You may have read the parable Who moved my cheese? It’s been very popular in business these last couple of years. The point of the story is that change is inevitable and employees need to just get over it—or something like that. I’ve got no problem with change or cheese. I do have a problem with some of the big cheeses causing all the movement. Here’s what I mean.
I saw an organization undergo a reorganization. It’s certainly not the first time –nor will it be the last time—this organization reforms. In the effort to realign work areas, there was the inevitable shuffling of people within work groups. You know the drill. One day you’re part of a cohesive team. The next day you wake up and you’re reporting to someone new and your team lost some of its members. That’s still not a problem. But, what happens when the new leader of this team comes to the job with a reputation for being lazy and is disliked? You wonder how such a person could get a leadership role. It happens all too frequently.
Even with 360 degree feedbacks, where subordinates are supposed to voice their opinions, sometimes they just can’t speak up. Other times management has so much invested in these turkeys that those in power ignore the evidence and can’t admit they made a bad assignment. Why? They just don’t experience the same things as the subordinates. You see, some business professionals are masters of deception. They spend their energies dazzling those above them and mistreating the ones below. Management is conned. You can spot these pretenders at meetings. They take credit for other people’s work. They complain about how busy they are and don’t volunteer to do tasks for which the group is responsible. My personal favorite is when they lie. Nothing is beneath them to get ahead.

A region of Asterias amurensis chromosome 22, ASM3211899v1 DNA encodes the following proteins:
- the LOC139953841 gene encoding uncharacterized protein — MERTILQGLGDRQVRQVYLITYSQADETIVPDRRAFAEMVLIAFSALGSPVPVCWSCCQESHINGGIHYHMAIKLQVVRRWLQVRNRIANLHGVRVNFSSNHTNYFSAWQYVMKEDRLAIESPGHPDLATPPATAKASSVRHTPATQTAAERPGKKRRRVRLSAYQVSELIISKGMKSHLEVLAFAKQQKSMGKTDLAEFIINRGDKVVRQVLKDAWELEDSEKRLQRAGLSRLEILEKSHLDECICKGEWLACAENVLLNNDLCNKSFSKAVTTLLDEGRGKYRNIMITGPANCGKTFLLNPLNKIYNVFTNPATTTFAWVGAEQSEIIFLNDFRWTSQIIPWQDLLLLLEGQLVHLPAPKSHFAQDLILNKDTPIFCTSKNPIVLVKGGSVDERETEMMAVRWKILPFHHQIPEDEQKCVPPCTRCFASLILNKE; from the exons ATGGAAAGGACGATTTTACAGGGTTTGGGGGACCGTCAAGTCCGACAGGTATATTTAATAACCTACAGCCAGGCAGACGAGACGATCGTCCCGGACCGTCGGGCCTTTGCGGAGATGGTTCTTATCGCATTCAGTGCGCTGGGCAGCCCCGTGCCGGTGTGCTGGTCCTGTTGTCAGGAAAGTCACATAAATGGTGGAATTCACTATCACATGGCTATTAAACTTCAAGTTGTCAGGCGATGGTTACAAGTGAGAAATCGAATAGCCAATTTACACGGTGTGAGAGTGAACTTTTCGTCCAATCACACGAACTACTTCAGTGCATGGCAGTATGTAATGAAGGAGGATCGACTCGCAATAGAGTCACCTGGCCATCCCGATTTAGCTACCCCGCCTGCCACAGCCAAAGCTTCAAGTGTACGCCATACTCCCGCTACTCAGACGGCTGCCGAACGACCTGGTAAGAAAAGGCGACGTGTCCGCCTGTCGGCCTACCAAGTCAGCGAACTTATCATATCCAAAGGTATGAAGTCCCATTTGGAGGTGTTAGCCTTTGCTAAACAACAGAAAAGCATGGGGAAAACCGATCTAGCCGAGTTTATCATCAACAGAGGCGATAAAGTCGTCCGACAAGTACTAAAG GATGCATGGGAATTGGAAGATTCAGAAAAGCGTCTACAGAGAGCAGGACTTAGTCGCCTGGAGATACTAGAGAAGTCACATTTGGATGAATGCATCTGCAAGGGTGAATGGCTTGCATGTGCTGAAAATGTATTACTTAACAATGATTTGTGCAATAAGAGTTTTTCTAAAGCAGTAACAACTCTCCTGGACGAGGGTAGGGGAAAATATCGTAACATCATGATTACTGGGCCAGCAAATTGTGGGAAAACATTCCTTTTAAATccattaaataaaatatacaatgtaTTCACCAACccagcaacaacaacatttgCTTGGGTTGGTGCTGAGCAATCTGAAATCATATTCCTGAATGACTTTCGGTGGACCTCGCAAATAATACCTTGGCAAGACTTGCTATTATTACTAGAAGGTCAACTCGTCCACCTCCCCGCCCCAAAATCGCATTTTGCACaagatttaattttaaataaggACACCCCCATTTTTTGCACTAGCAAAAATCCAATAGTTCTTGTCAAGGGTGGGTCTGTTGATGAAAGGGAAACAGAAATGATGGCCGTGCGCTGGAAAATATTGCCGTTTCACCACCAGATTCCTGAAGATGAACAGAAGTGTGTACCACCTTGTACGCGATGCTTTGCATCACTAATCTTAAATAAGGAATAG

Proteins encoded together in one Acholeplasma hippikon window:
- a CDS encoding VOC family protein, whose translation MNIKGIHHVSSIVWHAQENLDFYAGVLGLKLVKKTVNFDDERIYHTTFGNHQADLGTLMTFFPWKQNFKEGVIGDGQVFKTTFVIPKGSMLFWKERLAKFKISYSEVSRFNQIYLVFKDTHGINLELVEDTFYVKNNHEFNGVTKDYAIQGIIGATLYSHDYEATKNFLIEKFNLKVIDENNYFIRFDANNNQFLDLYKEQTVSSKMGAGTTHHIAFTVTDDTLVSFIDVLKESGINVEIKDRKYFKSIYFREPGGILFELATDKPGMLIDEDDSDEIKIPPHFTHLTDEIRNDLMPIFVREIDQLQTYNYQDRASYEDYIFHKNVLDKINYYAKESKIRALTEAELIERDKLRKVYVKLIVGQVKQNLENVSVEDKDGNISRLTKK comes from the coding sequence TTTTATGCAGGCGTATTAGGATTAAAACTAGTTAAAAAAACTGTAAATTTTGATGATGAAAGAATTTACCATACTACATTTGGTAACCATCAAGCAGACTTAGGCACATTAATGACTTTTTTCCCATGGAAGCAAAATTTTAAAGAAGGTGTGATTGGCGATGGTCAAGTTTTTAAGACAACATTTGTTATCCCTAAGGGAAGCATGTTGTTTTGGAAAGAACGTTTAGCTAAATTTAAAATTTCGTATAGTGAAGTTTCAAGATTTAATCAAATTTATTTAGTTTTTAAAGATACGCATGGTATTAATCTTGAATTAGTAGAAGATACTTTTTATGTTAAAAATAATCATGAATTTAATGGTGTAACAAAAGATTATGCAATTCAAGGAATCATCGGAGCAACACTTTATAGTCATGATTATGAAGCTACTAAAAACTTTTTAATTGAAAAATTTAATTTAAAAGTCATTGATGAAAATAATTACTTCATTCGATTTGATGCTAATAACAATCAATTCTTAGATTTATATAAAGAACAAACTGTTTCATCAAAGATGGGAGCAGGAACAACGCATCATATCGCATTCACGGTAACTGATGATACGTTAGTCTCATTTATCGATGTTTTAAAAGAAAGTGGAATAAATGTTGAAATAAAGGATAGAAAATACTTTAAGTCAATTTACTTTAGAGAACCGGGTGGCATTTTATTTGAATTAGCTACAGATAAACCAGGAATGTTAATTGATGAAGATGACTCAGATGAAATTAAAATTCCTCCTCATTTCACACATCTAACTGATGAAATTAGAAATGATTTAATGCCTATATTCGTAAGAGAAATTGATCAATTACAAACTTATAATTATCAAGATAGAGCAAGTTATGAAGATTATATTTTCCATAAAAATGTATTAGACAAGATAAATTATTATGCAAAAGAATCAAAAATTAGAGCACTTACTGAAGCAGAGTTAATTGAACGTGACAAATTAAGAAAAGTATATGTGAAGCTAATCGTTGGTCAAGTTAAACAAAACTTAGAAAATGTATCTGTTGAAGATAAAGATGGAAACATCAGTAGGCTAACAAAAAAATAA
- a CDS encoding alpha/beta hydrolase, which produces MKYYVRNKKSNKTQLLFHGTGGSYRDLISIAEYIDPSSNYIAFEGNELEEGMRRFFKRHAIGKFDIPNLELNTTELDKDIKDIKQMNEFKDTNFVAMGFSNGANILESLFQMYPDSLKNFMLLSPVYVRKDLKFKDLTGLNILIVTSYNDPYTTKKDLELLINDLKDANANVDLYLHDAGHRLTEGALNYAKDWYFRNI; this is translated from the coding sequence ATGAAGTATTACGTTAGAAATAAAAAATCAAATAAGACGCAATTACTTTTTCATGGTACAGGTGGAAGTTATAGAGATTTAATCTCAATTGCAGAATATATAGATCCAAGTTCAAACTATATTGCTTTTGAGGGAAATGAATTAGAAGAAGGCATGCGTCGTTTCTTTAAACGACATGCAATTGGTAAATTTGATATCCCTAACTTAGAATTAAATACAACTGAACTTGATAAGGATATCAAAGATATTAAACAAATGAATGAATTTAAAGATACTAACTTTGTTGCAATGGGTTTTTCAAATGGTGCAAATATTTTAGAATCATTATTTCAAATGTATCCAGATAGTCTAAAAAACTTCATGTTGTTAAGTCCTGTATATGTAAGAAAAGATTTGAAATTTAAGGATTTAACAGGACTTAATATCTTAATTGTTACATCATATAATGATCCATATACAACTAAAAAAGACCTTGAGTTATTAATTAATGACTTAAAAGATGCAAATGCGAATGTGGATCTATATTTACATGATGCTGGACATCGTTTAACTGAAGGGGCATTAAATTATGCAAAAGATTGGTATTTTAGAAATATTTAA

I once worked with a manager who came from the military. He reported to me that in the military it’s common procedure when someone comes highly recommended that the unit does some additional behind the scenes investigation. What do they do? They call around to the unit where the “superstar” is presently located. Then they quietly ask a few people who work for the star, “Is he really good or are you just trying to get rid of him?” Once they hear the truth, they hire the star –or not –if the information isn’t good. It’s a great idea. Why isn’t this done more in business today?
If you’re in management and making organization changes, why don’t you do the checking before you make the changes? You may have to be indirect in getting accurate feedback from subordinates. It’s well worth the effort. The reorg I spoke of happened over a month ago. Several talented professionals are starting to look for new jobs. They don’t feel comfortable with the new manager. What’s ironic is that this new manager can’t do their work for them if they go. The organization will lose critical skills and have no quick replacements.